Raetia Curiensis

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Raetia Curiensis

476–11th century
 

 

map of Raetia Curiensis during the 9th to 11th centuries
Capital Chur
Government Not specified
History
 •  Raetia prima established c. 300
 •  Ostrogothic rule 476
 •  Frankish rule 548
 •  Subordination to the Duchy of Swabia 917
 •  Division 11th century

Raetia Curiensis (in Latin; German: Churrätien, Romansh: Currezia) was an Early medieval province in Central Europe named after the Roman province of Raetia. Its administrative capital was Chur (Curia Raetorum.

Location[edit]

The territory of the province corresponded to modern Grisons (without Puschlav), plus Liechtenstein, parts of Vorarlberg, the Alpine Rhine Valley and Sarganserland, and until the 12th century also Vinschgau, Urseren and possibly either parts or all of Glarus.

History[edit]

The Roman province of Raetia was divided into Raetia prima and Raetia secunda under Diocletian in ca. 300 AD. The bishopric of Chur was established by 452. Nominally under Ostrogothic rule from 476, it appears that the bishops of Chur remained de facto independent rulers of Raetia prima. Theodoric appointed a dux for Raetia prima, who however had only military competences; civil administration lay with a praeses. Churraetia passed under nominal Frankish rule by 548. There are only very limited historical sources for the Merovingian period, but it seems likely that the bishops of Chur remained in charge as de facto rulers of what was now a province on the outer margins of the Frankish empire, until the 740s separated from Francia proper by the likewise de facto independent duchy of Alemannia.

In the mid-8th century a surviving Lex Romana Curiensis, a "Roman Law of Chur", was an abbreviated epitome of the Breviary of Alaric.[1] Charlemagne from the 770s appointed the bishops of Chur himself, increasing Frankish control over the territory. In 806 or 807,[1] he legislated a division between episcopal and comital property, ending the de facto secular rule of the bishops of Chur, appointing Hunfried I as comes curiensis (or Reciarum comes[1]). The province was absorbed into the duchy of Swabia at the beginning of the 10th century,[1] when Burchard II, Duke of Swabia held the title of count of Churraetia in 917 as he proclaimed the Duchy of Swabia. For this reason, Churraetia became nominally part of Swabia and by extension of the Holy Roman Empire even though it had not historically been part of Alemannia. With this as a power base, the Hunfriding heirs were able to gather enough power that Burchard II (919-926) was able to make himself duke of Swabia, and Raetia herceforward lost its separate identity. Chur suffered several invasions in the 10th century, by the Magyars in 925/6, and by the Saracens in 940 and 954. In parallel with the development of feudalism in Western Europe, political power became fragmented over the 10th and 11th centuries, and Churraetia was divided into the three counties of Oberrätien, Unterrätien and Vinschgau.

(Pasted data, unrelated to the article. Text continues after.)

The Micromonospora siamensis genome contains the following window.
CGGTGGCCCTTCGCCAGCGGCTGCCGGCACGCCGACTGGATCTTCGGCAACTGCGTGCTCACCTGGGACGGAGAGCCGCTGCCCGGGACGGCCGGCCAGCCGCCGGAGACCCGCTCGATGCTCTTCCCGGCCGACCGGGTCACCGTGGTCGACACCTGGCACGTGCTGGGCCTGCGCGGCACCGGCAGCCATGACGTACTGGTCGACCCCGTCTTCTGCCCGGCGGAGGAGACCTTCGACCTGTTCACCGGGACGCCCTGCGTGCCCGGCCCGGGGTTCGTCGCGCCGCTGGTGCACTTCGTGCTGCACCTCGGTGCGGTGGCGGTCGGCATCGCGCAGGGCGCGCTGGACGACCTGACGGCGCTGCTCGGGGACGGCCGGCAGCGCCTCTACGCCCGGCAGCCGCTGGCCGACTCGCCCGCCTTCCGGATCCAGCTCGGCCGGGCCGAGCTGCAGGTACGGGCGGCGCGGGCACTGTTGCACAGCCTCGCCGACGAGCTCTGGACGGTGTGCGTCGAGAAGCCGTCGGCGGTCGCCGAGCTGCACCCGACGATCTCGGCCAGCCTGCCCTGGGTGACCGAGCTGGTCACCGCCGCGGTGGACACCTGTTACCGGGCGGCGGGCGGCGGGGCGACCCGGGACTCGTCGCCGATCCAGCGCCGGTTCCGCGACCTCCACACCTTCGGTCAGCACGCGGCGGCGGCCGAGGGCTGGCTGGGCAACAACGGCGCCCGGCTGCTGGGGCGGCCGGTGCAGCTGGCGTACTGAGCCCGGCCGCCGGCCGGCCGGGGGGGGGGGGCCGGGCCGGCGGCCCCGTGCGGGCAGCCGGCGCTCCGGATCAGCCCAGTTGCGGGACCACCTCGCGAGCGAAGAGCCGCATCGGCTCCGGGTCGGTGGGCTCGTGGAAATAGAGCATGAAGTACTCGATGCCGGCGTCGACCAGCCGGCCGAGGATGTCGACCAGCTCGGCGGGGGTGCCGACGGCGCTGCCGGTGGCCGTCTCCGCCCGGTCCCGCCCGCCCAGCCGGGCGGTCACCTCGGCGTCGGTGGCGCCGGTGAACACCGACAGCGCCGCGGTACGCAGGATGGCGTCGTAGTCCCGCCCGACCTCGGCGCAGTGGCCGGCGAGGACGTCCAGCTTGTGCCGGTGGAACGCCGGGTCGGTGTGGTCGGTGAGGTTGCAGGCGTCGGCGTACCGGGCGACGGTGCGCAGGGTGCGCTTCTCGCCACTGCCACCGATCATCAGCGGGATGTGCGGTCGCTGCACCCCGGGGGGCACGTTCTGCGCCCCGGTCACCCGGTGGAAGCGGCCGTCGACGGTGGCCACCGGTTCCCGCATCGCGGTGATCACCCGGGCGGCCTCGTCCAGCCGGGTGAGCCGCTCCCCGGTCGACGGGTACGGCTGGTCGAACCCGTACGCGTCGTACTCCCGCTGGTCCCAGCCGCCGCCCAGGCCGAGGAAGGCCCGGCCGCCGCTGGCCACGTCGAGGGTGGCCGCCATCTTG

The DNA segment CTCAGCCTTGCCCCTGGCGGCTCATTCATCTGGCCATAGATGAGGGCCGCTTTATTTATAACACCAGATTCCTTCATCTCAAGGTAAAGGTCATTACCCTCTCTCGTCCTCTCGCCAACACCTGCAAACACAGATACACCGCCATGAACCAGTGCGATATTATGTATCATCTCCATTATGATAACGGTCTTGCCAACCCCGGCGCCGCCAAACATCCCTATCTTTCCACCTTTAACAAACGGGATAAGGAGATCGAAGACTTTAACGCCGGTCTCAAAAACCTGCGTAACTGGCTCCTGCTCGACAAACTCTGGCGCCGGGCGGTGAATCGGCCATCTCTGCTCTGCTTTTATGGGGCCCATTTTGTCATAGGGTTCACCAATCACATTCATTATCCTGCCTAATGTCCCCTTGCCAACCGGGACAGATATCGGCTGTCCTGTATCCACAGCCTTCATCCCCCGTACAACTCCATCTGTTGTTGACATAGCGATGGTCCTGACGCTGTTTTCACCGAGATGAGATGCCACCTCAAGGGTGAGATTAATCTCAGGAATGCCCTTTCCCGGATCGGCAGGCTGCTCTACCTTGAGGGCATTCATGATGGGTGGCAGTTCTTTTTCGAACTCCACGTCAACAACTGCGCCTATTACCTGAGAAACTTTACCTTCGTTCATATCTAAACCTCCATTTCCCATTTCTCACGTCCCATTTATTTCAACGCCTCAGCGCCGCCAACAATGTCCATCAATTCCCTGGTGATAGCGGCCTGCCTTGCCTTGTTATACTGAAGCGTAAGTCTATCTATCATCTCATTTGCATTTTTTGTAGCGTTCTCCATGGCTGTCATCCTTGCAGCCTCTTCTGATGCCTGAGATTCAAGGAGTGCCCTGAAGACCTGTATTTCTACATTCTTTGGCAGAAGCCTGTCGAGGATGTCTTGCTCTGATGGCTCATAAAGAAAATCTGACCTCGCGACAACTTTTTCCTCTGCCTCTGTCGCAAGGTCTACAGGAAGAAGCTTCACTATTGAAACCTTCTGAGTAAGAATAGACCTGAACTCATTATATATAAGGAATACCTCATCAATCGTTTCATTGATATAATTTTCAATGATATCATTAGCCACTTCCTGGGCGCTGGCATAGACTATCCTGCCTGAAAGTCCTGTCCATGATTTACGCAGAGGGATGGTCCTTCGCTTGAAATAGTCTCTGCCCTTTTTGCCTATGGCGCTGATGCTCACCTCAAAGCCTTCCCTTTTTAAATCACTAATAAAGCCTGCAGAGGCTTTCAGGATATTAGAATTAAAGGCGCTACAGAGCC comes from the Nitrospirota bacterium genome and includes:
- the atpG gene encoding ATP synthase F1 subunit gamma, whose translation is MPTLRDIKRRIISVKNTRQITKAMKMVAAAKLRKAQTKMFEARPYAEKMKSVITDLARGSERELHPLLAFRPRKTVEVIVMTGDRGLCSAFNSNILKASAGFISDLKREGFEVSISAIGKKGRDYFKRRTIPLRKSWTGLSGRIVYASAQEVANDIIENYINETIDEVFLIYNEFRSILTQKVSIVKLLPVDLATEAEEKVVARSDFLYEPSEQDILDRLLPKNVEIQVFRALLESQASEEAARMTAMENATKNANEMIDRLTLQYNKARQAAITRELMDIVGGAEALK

In the 12th century, these fell to the counts of Buchhorn, Bregenz and Tyrol, respectively. In the later medieval period, the bishops of Chur regained a certain amount of secular influence, which was however more limited in extent, restricted to the Chur itself, the Domleschg, Engadin, Bergell, Chiavenna, Bormio and Vinschgau.

At the end of the medieval period, political power passed to the Three Leagues which eventually became the Canton of Raetia in the Helvetic Republic and finally the modern canton of Graubünden.

Germanic–Latin boundary[edit]

In contrast to the remaining part of the former province of Raetia, Churraetia managed to retain its Latin character, giving rise to the Rumantsch language, spoken throughout its territory during the Middle Ages. Raetia prima was occasionally known as Raetia Curiensis even from the 4th century, and the German name Churrätien is simply an adaptation of the Latin name. Historically, it was also known as Churwalchen, Churwahlen in German (walha "Latin/Romance", c.f. Walenstadt). The existence of a medieval German/Latin language boundary at Walensee and the Churfirsten can still be perceived from the prevalence of Latin toponymy.[2][3]

See also[edit]

References[edit]

  1. ^ a b c d Meyer-Marthaler 1948.
  2. ^ Wilhelm Götzinger, Die romanischen Ortsnamen des Kantons St. Gallen (1891); Uriel Weinreich (23 November 2011). Languages in Contact: French, German and Romansh in twentieth-century Switzerland. John Benjamins Publishing Company. pp. 193–. ISBN 978-90-272-8499-0. 
  3. ^ Peter Nichols Richardson (1974). German - Romance Contact: Name-giving in Walser Settlements. Rodopi. pp. 88–. ISBN 90-6203-221-4. 

Sources[edit]